Content warning: Sexual violence
My heartbeat grew faster as I watched a man accused of rape and a history of sexual misconduct be appointed to the Supreme Court. I was supposed to be studying for my classes, but I felt my heart sinking, and I couldn’t focus on my work. I felt disempowered to see Brett Kavanaugh gain power over laws that would be applicable to me and the nation’s women.
The morning of his nomination hearing, I teared up while listening to journalist Michael Barbaro interview a sexual assault survivor on “The Daily” podcast. The story made me feel distraught when I had already been feeling helpless. The issue was constantly on my mind because I was constantly hearing about it in the news.
Over the past few years, I was swarmed by #MeToo stories. The constant media attention to sexual misconduct was overwhelming. Stories such as R. Kelly, Larry Nassar and Harvey Weinstein’s accusers’ allegations all outraged me.
I was consistently hearing about severe cases of sexual assault in podcasts, news apps and social media. These stories often included physical violence, date rape drugs, explicit abuse and abuse of power, characteristics that defined my idea of assault and harassment. I internalized this and invalidated my own experiences that didn’t fit these criteria. I brushed off the times when men verbally harassed me or made nonconsensual physical advances, telling myself it “could have been worse.”
The intensity of these individual events and the collective impact of these stories made me heartbroken for sexual assault survivors. I felt an immense amount of empathy thinking about those who have faced violence, sought justice and are facing repercussions because of it. At the same time, however, I found myself in a problematic mentality in which I assumed there would be a right way to handle such situations of assault.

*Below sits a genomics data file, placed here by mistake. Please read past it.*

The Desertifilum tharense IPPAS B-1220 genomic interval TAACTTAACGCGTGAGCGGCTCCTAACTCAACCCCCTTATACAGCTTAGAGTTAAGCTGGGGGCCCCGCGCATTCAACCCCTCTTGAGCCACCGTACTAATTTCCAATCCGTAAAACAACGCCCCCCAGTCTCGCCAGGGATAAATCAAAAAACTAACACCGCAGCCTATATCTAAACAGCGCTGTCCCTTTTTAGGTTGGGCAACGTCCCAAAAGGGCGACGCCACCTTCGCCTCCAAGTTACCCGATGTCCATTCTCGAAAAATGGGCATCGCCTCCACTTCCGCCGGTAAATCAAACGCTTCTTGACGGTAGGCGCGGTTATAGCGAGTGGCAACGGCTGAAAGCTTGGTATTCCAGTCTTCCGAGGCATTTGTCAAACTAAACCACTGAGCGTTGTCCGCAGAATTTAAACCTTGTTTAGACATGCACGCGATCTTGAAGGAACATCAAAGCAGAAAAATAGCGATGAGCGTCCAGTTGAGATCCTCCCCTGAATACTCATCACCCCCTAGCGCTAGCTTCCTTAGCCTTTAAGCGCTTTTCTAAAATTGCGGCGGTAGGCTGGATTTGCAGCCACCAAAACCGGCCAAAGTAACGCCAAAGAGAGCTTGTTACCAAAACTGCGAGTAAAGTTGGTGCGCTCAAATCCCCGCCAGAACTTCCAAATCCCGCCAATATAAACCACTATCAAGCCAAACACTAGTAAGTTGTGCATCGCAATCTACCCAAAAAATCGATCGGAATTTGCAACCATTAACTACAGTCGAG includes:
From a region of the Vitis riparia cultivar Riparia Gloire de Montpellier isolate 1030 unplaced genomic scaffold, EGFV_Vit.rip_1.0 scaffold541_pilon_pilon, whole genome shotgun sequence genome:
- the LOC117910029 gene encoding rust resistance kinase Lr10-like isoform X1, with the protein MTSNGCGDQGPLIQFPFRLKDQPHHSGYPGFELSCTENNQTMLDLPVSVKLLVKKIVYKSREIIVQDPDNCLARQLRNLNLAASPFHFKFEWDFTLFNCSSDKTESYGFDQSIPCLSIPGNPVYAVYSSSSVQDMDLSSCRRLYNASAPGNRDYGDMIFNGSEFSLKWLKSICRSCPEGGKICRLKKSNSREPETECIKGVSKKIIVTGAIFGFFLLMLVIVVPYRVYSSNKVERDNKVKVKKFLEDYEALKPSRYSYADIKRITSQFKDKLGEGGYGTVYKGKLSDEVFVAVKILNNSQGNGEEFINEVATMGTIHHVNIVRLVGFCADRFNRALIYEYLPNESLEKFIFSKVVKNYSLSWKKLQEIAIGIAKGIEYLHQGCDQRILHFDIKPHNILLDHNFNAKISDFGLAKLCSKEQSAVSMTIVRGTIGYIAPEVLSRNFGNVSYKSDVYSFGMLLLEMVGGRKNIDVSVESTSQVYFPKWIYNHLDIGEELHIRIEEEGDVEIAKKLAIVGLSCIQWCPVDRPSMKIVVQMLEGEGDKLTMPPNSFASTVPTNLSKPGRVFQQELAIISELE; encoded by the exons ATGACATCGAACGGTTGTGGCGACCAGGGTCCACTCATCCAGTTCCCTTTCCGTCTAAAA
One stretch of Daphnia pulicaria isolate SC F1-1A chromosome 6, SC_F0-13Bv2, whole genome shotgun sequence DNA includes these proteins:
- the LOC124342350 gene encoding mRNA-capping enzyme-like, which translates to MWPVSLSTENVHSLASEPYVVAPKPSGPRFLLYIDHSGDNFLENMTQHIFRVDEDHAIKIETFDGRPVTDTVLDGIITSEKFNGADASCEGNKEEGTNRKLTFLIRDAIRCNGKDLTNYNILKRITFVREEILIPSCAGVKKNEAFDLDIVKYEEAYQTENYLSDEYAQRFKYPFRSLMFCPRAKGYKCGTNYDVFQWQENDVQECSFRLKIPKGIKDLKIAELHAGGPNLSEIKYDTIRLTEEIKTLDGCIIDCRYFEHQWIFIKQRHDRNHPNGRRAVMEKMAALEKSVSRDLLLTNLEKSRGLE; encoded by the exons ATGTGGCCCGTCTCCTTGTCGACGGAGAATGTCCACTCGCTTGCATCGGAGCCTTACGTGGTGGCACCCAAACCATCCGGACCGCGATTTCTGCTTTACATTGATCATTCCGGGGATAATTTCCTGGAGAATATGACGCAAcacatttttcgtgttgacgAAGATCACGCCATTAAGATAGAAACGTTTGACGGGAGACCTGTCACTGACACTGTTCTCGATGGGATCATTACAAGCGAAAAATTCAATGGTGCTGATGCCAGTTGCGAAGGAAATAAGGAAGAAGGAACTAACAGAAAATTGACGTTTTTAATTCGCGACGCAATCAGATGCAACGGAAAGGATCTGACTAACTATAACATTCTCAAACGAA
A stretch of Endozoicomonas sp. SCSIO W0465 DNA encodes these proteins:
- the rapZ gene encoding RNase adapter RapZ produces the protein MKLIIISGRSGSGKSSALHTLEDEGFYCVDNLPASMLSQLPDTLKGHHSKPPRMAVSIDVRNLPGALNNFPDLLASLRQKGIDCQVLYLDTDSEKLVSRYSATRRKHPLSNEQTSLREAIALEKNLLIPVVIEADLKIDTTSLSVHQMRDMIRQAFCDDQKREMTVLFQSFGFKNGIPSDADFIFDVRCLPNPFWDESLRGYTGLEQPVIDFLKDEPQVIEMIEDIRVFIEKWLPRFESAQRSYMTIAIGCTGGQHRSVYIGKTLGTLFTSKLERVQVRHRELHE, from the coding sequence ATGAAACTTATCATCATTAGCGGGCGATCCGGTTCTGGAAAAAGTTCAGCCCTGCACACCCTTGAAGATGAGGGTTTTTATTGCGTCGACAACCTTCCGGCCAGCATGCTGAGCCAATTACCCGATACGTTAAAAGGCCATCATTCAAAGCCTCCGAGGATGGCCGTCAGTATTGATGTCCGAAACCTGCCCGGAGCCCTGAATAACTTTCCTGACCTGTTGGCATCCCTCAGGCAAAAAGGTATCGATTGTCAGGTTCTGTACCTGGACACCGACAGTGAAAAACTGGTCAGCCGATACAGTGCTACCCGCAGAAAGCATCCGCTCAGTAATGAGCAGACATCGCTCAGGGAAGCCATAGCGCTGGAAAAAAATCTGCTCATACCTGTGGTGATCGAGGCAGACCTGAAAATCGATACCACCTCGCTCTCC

I asked myself what I would do if I was ever in one of those situations. I told myself that obviously I would immediately respond by reporting the incident. I would actively fight until the day my perpetrator faced adequate consequences for his actions.
I’ve recently realized I was wrong — there is no correct way to respond to assault and harassment.
I didn’t actively fight back when men nonconsensually touched me. I didn’t report verbal harassment to the police. I promised myself that I would know how to react appropriately if I was ever violated. And worst of all, I convinced myself that these experiences were invalid. I wrote them off because they “could have been worse.”
I told myself it “could have been worse” when a boy tried forcing me into drinking alcohol so he could take advantage of me. It “could have been worse” when a grown man catcalled me for my curves while I was at a shopping center at only 17. It “could have been worse” when a grown man persistently catcalled me and stalked me until mall security took him away. It “could have been worse” when a man placed me in a nonconsensual embrace, trying to lead me off UC Berkeley’s campus.
I kept dismissing my harassment as just uncomfortable situations. I rationalized the men’s actions to my best friend, my RA and myself. Sure, it happened — but it “could have been worse.”
Looking back, I realized how much I invalidated my experiences when I was violated. I justified my discomfort and didn’t seek justice for myself.
I recognize now that I am not in any position to say what “could have been worse.” Every instance in which a person is made to feel violated or uncomfortable is valid. I am not trying to identify when a situation crosses the line into sexual misconduct. But what I have come to realize is that because I didn’t think my experiences crossed this line, I didn’t allow myself to fully address the times I was violated. I didn’t realize that I was gaslighting myself. I never felt worthy of my own, and definitely not others’, sympathy. In an effort to not “overreact” and “alarm” loved ones, I said, “It could have been worse.” I constantly told myself this without questioning where it came from.
There is no singular thing to blame for the problematic mantra of “it could have been worse.” But it has persisted and has negatively influenced conversations of sexual assault and harassment. That’s the problem — this toxic mantra has become so normalized into our culture that it’s often left unchecked. Our culture should believe and support survivors instead of invalidating their experiences of sexual misconduct. Instead of telling women “it could have been worse,” we should be saying “it should be better.”